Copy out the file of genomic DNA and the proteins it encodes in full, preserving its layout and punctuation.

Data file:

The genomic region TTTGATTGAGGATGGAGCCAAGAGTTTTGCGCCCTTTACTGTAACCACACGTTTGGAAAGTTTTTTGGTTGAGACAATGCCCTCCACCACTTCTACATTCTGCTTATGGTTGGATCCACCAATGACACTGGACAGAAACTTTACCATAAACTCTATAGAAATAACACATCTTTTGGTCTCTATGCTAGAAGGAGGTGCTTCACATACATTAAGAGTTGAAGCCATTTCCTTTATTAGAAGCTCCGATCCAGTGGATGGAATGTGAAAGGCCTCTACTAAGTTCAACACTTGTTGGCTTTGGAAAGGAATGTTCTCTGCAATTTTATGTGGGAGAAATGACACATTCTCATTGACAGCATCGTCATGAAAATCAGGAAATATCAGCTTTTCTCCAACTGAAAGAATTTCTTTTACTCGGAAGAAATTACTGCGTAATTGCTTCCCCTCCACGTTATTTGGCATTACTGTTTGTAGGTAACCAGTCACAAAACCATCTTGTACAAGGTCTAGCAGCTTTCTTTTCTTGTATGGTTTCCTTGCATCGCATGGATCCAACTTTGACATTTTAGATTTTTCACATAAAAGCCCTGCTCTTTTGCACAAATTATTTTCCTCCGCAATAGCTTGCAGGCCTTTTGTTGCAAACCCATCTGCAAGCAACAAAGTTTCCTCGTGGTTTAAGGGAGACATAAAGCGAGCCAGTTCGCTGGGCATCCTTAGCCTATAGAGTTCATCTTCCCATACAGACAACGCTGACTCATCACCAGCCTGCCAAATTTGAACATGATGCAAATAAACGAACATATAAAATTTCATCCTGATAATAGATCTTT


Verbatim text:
The genomic region TTTGATTGAGGATGGAGCCAAGAGTTTTGCGCCCTTTACTGTAACCACACGTTTGGAAAGTTTTTTGGTTGAGACAATGCCCTCCACCACTTCTACATTCTGCTTATGGTTGGATCCACCAATGACACTGGACAGAAACTTTACCATAAACTCTATAGAAATAACACATCTTTTGGTCTCTATGCTAGAAGGAGGTGCTTCACATACATTAAGAGTTGAAGCCATTTCCTTTATTAGAAGCTCCGATCCAGTGGATGGAATGTGAAAGGCCTCTACTAAGTTCAACACTTGTTGGCTTTGGAAAGGAATGTTCTCTGCAATTTTATGTGGGAGAAATGACACATTCTCATTGACAGCATCGTCATGAAAATCAGGAAATATCAGCTTTTCTCCAACTGAAAGAATTTCTTTTACTCGGAAGAAATTACTGCGTAATTGCTTCCCCTCCACGTTATTTGGCATTACTGTTTGTAGGTAACCAGTCACAAAACCATCTTGTACAAGGTCTAGCAGCTTTCTTTTCTTGTATGGTTTCCTTGCATCGCATGGATCCAACTTTGACATTTTAGATTTTTCACATAAAAGCCCTGCTCTTTTGCACAAATTATTTTCCTCCGCAATAGCTTGCAGGCCTTTTGTTGCAAACCCATCTGCAAGCAACAAAGTTTCCTCGTGGTTTAAGGGAGACATAAAGCGAGCCAGTTCGCTGGGCATCCTTAGCCTATAGAGTTCATCTTCCCATACAGACAACGCTGACTCATCACCAGCCTGCCAAATTTGAACATGATGCAAATAAACGAACATATAAAATTTCATCCTGATAATAGATCTTT